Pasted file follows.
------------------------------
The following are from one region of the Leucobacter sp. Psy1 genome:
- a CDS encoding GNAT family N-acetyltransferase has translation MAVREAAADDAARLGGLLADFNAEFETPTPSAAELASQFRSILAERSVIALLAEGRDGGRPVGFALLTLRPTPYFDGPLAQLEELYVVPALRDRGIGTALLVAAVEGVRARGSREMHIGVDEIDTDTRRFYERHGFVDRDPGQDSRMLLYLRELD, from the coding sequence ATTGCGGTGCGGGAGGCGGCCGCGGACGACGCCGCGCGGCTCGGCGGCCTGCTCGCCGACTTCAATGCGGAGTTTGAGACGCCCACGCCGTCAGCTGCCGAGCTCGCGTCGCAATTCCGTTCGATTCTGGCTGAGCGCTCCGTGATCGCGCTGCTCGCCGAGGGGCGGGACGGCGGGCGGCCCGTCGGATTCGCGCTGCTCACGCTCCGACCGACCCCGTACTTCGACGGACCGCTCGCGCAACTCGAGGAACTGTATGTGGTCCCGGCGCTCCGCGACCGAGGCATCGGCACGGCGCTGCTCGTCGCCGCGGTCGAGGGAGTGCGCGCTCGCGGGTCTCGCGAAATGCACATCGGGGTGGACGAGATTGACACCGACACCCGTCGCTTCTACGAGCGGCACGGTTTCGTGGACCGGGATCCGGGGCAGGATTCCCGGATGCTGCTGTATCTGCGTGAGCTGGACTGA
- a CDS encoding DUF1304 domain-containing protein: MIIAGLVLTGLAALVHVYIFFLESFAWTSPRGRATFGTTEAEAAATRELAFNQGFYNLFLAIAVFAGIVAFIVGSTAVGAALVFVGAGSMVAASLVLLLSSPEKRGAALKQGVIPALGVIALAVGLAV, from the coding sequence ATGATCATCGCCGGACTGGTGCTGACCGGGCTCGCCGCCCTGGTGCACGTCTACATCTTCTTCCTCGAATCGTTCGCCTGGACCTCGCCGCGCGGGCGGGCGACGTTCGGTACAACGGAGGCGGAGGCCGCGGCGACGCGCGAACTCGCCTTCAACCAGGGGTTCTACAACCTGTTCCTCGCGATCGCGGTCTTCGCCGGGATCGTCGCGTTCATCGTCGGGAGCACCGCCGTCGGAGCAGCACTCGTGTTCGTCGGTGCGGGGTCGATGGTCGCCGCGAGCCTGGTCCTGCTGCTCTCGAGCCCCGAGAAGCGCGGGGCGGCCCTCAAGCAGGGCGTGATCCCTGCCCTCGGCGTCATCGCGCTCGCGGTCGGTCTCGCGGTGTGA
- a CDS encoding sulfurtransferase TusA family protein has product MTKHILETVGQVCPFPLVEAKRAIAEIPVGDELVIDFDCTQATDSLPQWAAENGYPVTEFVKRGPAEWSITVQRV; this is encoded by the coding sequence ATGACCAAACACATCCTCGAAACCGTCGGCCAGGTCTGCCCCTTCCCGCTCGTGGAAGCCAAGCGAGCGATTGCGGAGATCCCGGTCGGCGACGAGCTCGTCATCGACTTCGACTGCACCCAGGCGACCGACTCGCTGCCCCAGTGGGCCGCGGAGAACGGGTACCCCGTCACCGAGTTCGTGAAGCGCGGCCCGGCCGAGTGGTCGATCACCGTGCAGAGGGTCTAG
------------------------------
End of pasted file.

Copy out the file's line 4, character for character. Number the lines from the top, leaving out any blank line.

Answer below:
- a CDS encoding sulfurtransferase TusA family protein has product MTKHILETVGQVCPFPLVEAKRAIAEIPVGDELVIDFDCTQATDSLPQWAAENGYPVTEFVKRGPAEWSITVQRV; this is encoded by the coding sequence ATGACCAAACACATCCTCGAAACCGTCGGCCAGGTCTGCCCCTTCCCGCTCGTGGAAGCCAAGCGAGCGATTGCGGAGATCCCGGTCGGCGACGAGCTCGTCATCGACTTCGACTGCACCCAGGCGACCGACTCGCTGCCCCAGTGGGCCGCGGAGAACGGGTACCCCGTCACCGAGTTCGTGAAGCGCGGCCCGGCCGAGTGGTCGATCACCGTGCAGAGGGTCTAG